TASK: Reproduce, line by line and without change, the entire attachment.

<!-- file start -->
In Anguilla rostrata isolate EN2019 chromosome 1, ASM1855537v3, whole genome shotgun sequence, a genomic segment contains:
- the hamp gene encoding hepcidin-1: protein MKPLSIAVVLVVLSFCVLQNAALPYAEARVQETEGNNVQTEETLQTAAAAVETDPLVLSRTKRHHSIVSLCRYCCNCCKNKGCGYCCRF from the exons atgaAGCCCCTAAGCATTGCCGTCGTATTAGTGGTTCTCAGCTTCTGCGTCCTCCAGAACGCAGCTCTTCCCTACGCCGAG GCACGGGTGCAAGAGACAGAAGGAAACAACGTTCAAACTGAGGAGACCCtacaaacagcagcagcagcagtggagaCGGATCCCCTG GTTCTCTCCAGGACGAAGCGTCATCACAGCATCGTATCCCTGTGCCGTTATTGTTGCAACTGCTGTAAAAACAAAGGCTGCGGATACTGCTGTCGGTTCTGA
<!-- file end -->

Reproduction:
In Anguilla rostrata isolate EN2019 chromosome 1, ASM1855537v3, whole genome shotgun sequence, a genomic segment contains:
- the hamp gene encoding hepcidin-1: protein MKPLSIAVVLVVLSFCVLQNAALPYAEARVQETEGNNVQTEETLQTAAAAVETDPLVLSRTKRHHSIVSLCRYCCNCCKNKGCGYCCRF from the exons atgaAGCCCCTAAGCATTGCCGTCGTATTAGTGGTTCTCAGCTTCTGCGTCCTCCAGAACGCAGCTCTTCCCTACGCCGAG GCACGGGTGCAAGAGACAGAAGGAAACAACGTTCAAACTGAGGAGACCCtacaaacagcagcagcagcagtggagaCGGATCCCCTG GTTCTCTCCAGGACGAAGCGTCATCACAGCATCGTATCCCTGTGCCGTTATTGTTGCAACTGCTGTAAAAACAAAGGCTGCGGATACTGCTGTCGGTTCTGA